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Lockdown 2: pub profits to dry up again

Covid closures leave struggling publicans facing uncertainty and a new battle for survival

06 November, 2020 — By Helen Chapman

Manager Mehmet Bezgin behind the bar this week at the Blackstock pub in Finsbury Park

PUBLICANS say they are facing “big financial trouble” after last orders were called on Wednesday night as the second lockdown kicked in.

Landlords and bar managers fear a further four weeks of enforced closure could leave them teetering on the edge.

It follows on from the first national lockdown, then a 10pm curfew and later a ban on customers meeting people from other households inside pubs.

Concerns are now growing that the measures will go beyond December 2 after Chancellor Rishi Sunak announced that the government’s furlough scheme would be extended to March, leading to a new focus on what timetable ministers are working towards as the Covid-19 crisis continues.

Mehmet Bezgin, who runs the Blackstock pub in Seven Sisters Road, Finsbury Park, said: “We can manage for a month or two months, we can handle that. But if this is going to be longer, we are going to be in big financial trouble. There are so many government U-turns at the moment – we don’t know what is going to happen.”

He added: “We don’t know the future, that is the problem. There seems to be no exit strategy. We are just waiting for updates.”

Mr Bezgin said the loss of income from sales would impact on his ability to pay rent, which is more than £70,000 a year.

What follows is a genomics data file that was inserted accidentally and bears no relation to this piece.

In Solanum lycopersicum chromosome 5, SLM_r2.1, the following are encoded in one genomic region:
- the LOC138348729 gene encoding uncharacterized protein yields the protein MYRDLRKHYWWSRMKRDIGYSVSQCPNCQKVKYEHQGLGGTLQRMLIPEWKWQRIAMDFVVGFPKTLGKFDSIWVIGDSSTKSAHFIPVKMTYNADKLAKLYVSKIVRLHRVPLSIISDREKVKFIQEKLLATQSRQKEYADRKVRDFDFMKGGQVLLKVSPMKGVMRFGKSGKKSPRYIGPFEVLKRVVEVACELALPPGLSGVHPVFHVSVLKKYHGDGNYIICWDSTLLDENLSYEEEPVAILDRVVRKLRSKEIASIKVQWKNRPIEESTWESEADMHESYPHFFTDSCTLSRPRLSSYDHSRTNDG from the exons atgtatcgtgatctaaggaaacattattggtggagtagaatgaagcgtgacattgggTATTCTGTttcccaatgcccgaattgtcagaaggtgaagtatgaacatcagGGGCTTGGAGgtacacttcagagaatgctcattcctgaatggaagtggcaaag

Helen Phelan, landlady of the Mother Red Cap in Archway, said: “My concern is getting the mortgage paid and generally with rates. The ongoing costs of keeping everything going over lockdown adds up. Cellars have to be paid, electricity has to be paid. It is a lot of worry for us publicans.

“We are anticipating how the hell we are going to pay our bills.”

Unlike the first lockdown earlier this year, pubs that want to sell takeaway drinks can only take customers’ orders online or by phone.

Ms Phelan said the system was not suitable for all clientele, adding: “The pub is a great contact place for the older generation. People in their mid-60s come here and meet up to have a few little drinks.

“It is a daily routine on them and they are going to be impacted as well.”

A government spokes­person said: “We recognise that these are extremely challenging circumstances for pubs and the hospitality industry. Public health and safety remains our number one priority and that is why pubs and other hospitality venues cannot serve alcohol on site to take away to prevent people from gathering outside their premises.

“However, they can sell alcohol as part of delivery services, including through click and collect, over the telephone and by other remote methods of ordering for collection, provided customers do not congregate as groups once they have picked up their order.”

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